Master of Science (MS)
Avocado, Biodiversity, Colombia, Root Rot
Agronomy; Agriculture; Environmental management
In recent years, small avocado producers in coastal Colombia returned to their farms after decades of war to discover they must battle the pathogen Phytophthora cinnamomi devastating their trees. While this disease is well-described in the U.S., Australia, and Europe, no previous research has examined environmental correlates of P. cinnamomi in avocado in the diverse tropical agroecosystem of the Colombian Montes de Maria. I used agroecosystem inventory, in-field diagnostics, and disease observations to describe avocado agroecosystem diversity and identify relationships among P. cinnamomi presence, root rot disease, slope, pH, soil compaction, elevation, and distance to the household in remote smallholder farms in the coastal mountains of Colombia. I also evaluated the accuracy of a locally accessible, low-cost bioassay for detecting the pathogen. Although P. cinnamomi proved to be ubiquitous in the region, soil compaction and increasing slope were both negatively related to disease incidence at the farm level, and some infected trees appeared healthy. Furthermore, the low-cost bioassay detected P. cinnamomi equally well as commercial immunostrips. As conflict reparations are negotiated in this remote region, small farmers should be compensated for retaining their highly diversified genetic stock, diverse cropping palettes, and indigenous techniques, as they may provide a refuge for avocado from the heavy disease burden in the steep and rocky growing terrain.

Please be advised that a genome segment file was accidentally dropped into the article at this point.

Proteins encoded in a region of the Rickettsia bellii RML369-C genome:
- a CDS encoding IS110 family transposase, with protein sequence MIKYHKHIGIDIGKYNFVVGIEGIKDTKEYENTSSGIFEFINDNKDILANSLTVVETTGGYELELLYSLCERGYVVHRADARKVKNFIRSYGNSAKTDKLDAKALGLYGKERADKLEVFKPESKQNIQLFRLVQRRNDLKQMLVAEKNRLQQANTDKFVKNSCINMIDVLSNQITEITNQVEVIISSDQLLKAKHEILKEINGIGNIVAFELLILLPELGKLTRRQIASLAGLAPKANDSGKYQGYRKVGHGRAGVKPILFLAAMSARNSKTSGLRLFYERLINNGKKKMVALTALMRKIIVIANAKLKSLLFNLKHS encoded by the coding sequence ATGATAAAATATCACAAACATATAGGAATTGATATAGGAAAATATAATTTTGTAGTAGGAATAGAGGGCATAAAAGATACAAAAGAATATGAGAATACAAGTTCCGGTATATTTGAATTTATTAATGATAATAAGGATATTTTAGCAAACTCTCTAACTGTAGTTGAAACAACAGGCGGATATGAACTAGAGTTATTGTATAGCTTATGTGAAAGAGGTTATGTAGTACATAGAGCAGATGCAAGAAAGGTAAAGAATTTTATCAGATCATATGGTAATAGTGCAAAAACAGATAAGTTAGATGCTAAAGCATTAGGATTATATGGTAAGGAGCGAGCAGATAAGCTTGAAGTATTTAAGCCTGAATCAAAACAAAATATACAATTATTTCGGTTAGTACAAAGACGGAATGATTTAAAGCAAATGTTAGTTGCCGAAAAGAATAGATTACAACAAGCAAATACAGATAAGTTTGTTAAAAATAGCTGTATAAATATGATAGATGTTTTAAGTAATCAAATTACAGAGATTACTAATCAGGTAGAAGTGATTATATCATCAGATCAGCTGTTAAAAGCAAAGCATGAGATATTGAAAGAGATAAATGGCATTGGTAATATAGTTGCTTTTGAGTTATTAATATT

Frankel, Morgan, "Avocado Root Rot: Steep, Rocky Terrain and Biodiversity Help Protect Small Farmers in Post-Conflict Colombia" (2019). Master's Theses. 4998.